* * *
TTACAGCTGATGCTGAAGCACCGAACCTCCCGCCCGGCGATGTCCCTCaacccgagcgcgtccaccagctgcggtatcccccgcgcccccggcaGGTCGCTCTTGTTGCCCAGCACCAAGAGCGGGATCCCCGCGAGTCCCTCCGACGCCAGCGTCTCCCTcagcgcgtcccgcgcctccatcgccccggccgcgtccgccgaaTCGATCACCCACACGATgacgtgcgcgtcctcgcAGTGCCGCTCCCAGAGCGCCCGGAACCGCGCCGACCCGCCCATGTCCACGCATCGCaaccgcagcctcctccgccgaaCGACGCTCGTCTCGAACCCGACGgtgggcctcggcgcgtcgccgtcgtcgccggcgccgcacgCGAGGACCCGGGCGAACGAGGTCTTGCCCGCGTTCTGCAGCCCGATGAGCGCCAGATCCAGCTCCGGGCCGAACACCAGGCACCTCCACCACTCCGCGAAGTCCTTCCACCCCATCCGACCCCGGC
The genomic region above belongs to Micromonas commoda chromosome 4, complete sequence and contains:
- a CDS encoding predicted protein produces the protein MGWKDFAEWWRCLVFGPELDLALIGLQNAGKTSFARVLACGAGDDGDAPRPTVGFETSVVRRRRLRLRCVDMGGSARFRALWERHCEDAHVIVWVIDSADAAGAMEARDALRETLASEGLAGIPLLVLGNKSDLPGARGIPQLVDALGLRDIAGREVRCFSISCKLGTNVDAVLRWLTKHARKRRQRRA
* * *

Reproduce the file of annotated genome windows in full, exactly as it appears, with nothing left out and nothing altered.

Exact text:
TTACAGCTGATGCTGAAGCACCGAACCTCCCGCCCGGCGATGTCCCTCaacccgagcgcgtccaccagctgcggtatcccccgcgcccccggcaGGTCGCTCTTGTTGCCCAGCACCAAGAGCGGGATCCCCGCGAGTCCCTCCGACGCCAGCGTCTCCCTcagcgcgtcccgcgcctccatcgccccggccgcgtccgccgaaTCGATCACCCACACGATgacgtgcgcgtcctcgcAGTGCCGCTCCCAGAGCGCCCGGAACCGCGCCGACCCGCCCATGTCCACGCATCGCaaccgcagcctcctccgccgaaCGACGCTCGTCTCGAACCCGACGgtgggcctcggcgcgtcgccgtcgtcgccggcgccgcacgCGAGGACCCGGGCGAACGAGGTCTTGCCCGCGTTCTGCAGCCCGATGAGCGCCAGATCCAGCTCCGGGCCGAACACCAGGCACCTCCACCACTCCGCGAAGTCCTTCCACCCCATCCGACCCCGGC
The genomic region above belongs to Micromonas commoda chromosome 4, complete sequence and contains:
- a CDS encoding predicted protein produces the protein MGWKDFAEWWRCLVFGPELDLALIGLQNAGKTSFARVLACGAGDDGDAPRPTVGFETSVVRRRRLRLRCVDMGGSARFRALWERHCEDAHVIVWVIDSADAAGAMEARDALRETLASEGLAGIPLLVLGNKSDLPGARGIPQLVDALGLRDIAGREVRCFSISCKLGTNVDAVLRWLTKHARKRRQRRA